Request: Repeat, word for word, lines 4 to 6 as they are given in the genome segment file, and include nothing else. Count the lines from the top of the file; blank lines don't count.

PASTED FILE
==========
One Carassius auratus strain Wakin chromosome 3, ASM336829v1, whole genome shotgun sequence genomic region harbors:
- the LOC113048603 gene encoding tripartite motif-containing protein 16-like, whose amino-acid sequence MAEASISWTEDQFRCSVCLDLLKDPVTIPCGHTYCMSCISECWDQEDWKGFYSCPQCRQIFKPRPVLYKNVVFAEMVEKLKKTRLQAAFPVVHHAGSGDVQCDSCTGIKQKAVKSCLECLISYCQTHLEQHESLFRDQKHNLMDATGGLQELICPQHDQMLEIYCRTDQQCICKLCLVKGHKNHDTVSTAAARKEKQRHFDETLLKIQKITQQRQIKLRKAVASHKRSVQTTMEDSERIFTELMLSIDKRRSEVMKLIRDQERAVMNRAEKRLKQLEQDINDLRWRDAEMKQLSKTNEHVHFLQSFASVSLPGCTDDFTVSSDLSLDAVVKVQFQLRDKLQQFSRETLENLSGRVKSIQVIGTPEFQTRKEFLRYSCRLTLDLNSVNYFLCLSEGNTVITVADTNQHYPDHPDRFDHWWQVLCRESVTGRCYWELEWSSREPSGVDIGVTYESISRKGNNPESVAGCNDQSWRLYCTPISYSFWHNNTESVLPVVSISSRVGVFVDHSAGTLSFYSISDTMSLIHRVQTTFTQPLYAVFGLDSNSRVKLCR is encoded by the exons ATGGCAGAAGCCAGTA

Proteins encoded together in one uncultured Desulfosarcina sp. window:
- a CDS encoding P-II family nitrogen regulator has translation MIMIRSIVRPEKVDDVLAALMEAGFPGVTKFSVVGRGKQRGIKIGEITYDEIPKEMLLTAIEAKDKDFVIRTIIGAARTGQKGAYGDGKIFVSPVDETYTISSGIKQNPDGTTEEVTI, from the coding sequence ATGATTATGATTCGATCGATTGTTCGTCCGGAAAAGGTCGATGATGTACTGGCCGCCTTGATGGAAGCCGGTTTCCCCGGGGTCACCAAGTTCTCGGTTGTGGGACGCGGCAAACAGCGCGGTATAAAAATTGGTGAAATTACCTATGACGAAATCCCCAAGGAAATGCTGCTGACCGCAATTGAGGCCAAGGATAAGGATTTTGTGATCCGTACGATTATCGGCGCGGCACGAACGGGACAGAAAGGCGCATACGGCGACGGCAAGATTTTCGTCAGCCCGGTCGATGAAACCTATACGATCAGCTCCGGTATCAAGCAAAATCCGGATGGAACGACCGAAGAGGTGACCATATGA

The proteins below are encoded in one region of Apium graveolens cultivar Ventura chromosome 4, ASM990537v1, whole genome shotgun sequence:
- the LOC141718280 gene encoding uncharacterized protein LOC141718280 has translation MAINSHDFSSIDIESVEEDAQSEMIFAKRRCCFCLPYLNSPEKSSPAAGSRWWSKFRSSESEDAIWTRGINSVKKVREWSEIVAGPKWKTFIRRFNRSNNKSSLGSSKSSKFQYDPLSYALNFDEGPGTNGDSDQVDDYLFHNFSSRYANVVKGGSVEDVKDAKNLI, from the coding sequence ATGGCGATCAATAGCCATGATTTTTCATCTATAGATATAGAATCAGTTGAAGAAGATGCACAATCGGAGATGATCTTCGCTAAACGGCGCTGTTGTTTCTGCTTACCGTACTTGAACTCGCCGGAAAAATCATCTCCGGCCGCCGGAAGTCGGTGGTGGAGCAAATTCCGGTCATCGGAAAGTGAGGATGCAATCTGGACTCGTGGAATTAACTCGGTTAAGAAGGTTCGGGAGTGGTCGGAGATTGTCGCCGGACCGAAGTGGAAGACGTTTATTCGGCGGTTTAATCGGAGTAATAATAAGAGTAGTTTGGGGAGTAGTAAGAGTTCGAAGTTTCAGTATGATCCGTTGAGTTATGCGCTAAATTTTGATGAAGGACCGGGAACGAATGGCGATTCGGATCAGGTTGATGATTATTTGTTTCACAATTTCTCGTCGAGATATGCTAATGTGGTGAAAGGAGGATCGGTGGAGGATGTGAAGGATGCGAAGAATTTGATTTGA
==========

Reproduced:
- a CDS encoding P-II family nitrogen regulator has translation MIMIRSIVRPEKVDDVLAALMEAGFPGVTKFSVVGRGKQRGIKIGEITYDEIPKEMLLTAIEAKDKDFVIRTIIGAARTGQKGAYGDGKIFVSPVDETYTISSGIKQNPDGTTEEVTI, from the coding sequence ATGATTATGATTCGATCGATTGTTCGTCCGGAAAAGGTCGATGATGTACTGGCCGCCTTGATGGAAGCCGGTTTCCCCGGGGTCACCAAGTTCTCGGTTGTGGGACGCGGCAAACAGCGCGGTATAAAAATTGGTGAAATTACCTATGACGAAATCCCCAAGGAAATGCTGCTGACCGCAATTGAGGCCAAGGATAAGGATTTTGTGATCCGTACGATTATCGGCGCGGCACGAACGGGACAGAAAGGCGCATACGGCGACGGCAAGATTTTCGTCAGCCCGGTCGATGAAACCTATACGATCAGCTCCGGTATCAAGCAAAATCCGGATGGAACGACCGAAGAGGTGACCATATGA

The proteins below are encoded in one region of Apium graveolens cultivar Ventura chromosome 4, ASM990537v1, whole genome shotgun sequence:
- the LOC141718280 gene encoding uncharacterized protein LOC141718280 has translation MAINSHDFSSIDIESVEEDAQSEMIFAKRRCCFCLPYLNSPEKSSPAAGSRWWSKFRSSESEDAIWTRGINSVKKVREWSEIVAGPKWKTFIRRFNRSNNKSSLGSSKSSKFQYDPLSYALNFDEGPGTNGDSDQVDDYLFHNFSSRYANVVKGGSVEDVKDAKNLI, from the coding sequence ATGGCGATCAATAGCCATGATTTTTCATCTATAGATATAGAATCAGTTGAAGAAGATGCACAATCGGAGATGATCTTCGCTAAACGGCGCTGTTGTTTCTGCTTACCGTACTTGAACTCGCCGGAAAAATCATCTCCGGCCGCCGGAAGTCGGTGGTGGAGCAAATTCCGGTCATCGGAAAGTGAGGATGCAATCTGGACTCGTGGAATTAACTCGGTTAAGAAGGTTCGGGAGTGGTCGGAGATTGTCGCCGGACCGAAGTGGAAGACGTTTATTCGGCGGTTTAATCGGAGTAATAATAAGAGTAGTTTGGGGAGTAGTAAGAGTTCGAAGTTTCAGTATGATCCGTTGAGTTATGCGCTAAATTTTGATGAAGGACCGGGAACGAATGGCGATTCGGATCAGGTTGATGATTATTTGTTTCACAATTTCTCGTCGAGATATGCTAATGTGGTGAAAGGAGGATCGGTGGAGGATGTGAAGGATGCGAAGAATTTGATTTGA